A recent decision to provide emergency cases with free medical treatment within the first 48 hours lacks clear regulations, which casts doubt on the seriousness of its implementation, a group of civil society organisations said on Monday.
Prime Minister Ibrahim Mehleb issued a decision earlier in July obliging all state-owned and private medical institutions to provide medical treatment to emergency cases and victims of accidents within the first 48 hours, at the state’s expense. After the 48 hours, the patient chooses to either remain in hospital and pay the remaining expenses of his treatment or move to a governmental hospital.
The Egyptian Initiative for Personal Rights, the Egyptian Centre for Economic and Social Rights, the Association for Health and Environmental Development and the Association of Health Workers criticised Mehleb’s decision in a joint statement on Monday.
The groups noted the importance of implementing Article 18 of the new constitution, which criminalises the act of depriving any emergency patient whose life is endangered of medical treatment.
The four groups nevertheless said that the prime minister’s decision lacked necessary details regarding the mechanisms of its implementation. Such details included: a clear definition of ‘emergency cases’, the mechanisms of monitoring the implementation of the decision and preventing its abuse to embezzle money as well as a clear reference to the authority concerned with carrying out this decision.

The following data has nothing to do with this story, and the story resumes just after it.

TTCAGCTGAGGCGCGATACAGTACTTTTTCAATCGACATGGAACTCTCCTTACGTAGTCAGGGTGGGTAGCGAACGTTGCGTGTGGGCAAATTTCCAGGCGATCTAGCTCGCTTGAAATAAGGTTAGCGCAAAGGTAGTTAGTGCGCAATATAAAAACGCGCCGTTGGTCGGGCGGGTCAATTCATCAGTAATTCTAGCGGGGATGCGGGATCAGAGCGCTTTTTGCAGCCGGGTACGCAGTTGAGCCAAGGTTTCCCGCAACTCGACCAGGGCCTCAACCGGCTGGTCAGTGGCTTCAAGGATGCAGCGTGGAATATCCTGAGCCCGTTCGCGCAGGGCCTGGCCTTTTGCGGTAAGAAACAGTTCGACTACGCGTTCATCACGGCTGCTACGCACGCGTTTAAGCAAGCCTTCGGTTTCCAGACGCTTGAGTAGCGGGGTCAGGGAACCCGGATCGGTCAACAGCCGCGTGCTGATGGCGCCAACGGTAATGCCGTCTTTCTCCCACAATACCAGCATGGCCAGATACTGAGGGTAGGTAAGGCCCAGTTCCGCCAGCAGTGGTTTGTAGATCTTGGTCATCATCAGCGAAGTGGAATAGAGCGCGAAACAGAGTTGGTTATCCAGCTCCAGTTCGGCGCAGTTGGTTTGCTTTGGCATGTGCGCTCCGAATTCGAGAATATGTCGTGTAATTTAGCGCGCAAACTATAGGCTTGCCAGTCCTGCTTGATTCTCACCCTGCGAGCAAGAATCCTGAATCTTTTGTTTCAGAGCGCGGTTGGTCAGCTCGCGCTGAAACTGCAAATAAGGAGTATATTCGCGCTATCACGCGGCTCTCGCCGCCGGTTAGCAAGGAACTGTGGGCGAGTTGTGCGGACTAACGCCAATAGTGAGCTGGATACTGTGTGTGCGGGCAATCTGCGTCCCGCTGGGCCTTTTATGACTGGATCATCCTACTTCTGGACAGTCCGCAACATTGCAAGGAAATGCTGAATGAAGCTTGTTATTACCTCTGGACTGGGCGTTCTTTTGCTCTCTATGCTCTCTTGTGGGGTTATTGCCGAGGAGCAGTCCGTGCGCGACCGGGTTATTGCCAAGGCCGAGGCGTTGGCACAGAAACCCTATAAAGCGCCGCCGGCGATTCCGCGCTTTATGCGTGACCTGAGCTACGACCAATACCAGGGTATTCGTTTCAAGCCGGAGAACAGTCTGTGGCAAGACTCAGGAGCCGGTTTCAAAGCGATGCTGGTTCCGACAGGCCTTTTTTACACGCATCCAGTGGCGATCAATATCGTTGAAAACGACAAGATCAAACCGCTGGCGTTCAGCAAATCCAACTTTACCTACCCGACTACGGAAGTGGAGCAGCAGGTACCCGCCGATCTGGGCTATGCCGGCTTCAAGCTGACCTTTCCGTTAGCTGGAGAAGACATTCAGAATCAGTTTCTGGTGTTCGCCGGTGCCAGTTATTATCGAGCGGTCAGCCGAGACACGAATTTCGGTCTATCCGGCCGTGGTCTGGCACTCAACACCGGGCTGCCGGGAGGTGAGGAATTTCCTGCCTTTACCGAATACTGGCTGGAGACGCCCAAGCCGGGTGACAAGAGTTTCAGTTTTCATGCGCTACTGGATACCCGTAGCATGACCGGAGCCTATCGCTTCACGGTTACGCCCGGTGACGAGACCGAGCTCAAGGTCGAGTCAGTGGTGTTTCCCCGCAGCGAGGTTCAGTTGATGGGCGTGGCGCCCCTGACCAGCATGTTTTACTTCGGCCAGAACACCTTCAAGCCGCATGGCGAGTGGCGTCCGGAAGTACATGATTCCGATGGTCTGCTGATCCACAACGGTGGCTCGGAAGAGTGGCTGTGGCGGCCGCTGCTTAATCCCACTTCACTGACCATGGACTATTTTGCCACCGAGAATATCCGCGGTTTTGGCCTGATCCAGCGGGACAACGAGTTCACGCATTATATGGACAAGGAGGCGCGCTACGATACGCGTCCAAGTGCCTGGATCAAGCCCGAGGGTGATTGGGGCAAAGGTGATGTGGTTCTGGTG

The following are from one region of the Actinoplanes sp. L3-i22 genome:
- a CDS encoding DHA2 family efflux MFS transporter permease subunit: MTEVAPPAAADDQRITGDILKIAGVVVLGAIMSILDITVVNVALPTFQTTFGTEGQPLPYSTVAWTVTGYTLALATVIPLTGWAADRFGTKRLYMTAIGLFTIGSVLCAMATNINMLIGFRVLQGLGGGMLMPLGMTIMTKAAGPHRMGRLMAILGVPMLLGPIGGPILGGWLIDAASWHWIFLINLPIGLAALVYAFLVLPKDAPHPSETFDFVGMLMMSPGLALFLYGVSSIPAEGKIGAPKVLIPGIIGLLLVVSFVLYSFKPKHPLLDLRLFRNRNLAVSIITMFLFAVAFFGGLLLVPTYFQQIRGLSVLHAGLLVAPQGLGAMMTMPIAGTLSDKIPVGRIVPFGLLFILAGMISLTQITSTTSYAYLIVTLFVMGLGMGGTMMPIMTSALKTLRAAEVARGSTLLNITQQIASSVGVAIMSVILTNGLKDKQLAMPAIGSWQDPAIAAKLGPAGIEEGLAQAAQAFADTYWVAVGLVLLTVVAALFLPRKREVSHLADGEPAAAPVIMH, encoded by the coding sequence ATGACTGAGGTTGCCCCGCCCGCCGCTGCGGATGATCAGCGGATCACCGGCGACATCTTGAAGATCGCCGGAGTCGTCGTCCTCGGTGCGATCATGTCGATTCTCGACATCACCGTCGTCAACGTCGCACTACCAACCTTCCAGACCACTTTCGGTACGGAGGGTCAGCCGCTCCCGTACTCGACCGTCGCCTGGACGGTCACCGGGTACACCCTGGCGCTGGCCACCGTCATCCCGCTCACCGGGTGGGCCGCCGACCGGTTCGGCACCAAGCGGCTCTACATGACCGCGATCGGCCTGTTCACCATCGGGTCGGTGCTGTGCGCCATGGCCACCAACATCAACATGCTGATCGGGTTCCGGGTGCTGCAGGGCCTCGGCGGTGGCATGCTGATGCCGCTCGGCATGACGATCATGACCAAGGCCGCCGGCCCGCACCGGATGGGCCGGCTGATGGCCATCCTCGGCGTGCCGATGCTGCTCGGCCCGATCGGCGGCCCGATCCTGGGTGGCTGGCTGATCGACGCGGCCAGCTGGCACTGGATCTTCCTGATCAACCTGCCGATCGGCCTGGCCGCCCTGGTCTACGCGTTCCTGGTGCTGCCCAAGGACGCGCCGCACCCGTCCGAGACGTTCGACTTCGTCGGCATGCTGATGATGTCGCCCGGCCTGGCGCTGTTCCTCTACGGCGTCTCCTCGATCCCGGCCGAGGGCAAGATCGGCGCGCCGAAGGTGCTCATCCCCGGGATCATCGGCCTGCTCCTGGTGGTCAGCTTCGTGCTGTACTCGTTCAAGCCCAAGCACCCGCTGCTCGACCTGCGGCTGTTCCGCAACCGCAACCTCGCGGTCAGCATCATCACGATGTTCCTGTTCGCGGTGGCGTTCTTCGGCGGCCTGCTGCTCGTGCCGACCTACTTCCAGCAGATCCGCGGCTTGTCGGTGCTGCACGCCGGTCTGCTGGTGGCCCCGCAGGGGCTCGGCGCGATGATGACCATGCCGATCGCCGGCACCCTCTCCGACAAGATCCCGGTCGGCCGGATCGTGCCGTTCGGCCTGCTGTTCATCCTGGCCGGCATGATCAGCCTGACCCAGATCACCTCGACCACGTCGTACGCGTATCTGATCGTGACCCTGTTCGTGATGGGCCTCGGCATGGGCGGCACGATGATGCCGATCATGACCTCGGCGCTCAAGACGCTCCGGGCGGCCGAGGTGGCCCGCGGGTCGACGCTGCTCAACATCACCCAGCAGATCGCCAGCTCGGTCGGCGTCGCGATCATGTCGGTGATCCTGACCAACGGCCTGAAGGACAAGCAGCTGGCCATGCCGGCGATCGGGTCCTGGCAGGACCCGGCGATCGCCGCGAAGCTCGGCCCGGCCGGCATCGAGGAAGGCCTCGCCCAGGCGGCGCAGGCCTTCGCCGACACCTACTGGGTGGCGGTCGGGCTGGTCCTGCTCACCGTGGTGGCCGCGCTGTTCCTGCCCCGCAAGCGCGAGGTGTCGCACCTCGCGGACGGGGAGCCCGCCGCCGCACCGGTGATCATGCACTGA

“Without clear answers to the aforementioned questions, this decision will be one of many unstudied decisions issued by the government which fail to tangibly achieve citizens’ rights and widens the lack of trust between citizens and governmental policies,” the statement read.
Upon issuing the decision, Health Minister Adel Al-Adawi said he would assign committees to monitor its implementation and hold accountable those violating it, reported state-run Al-Ahram.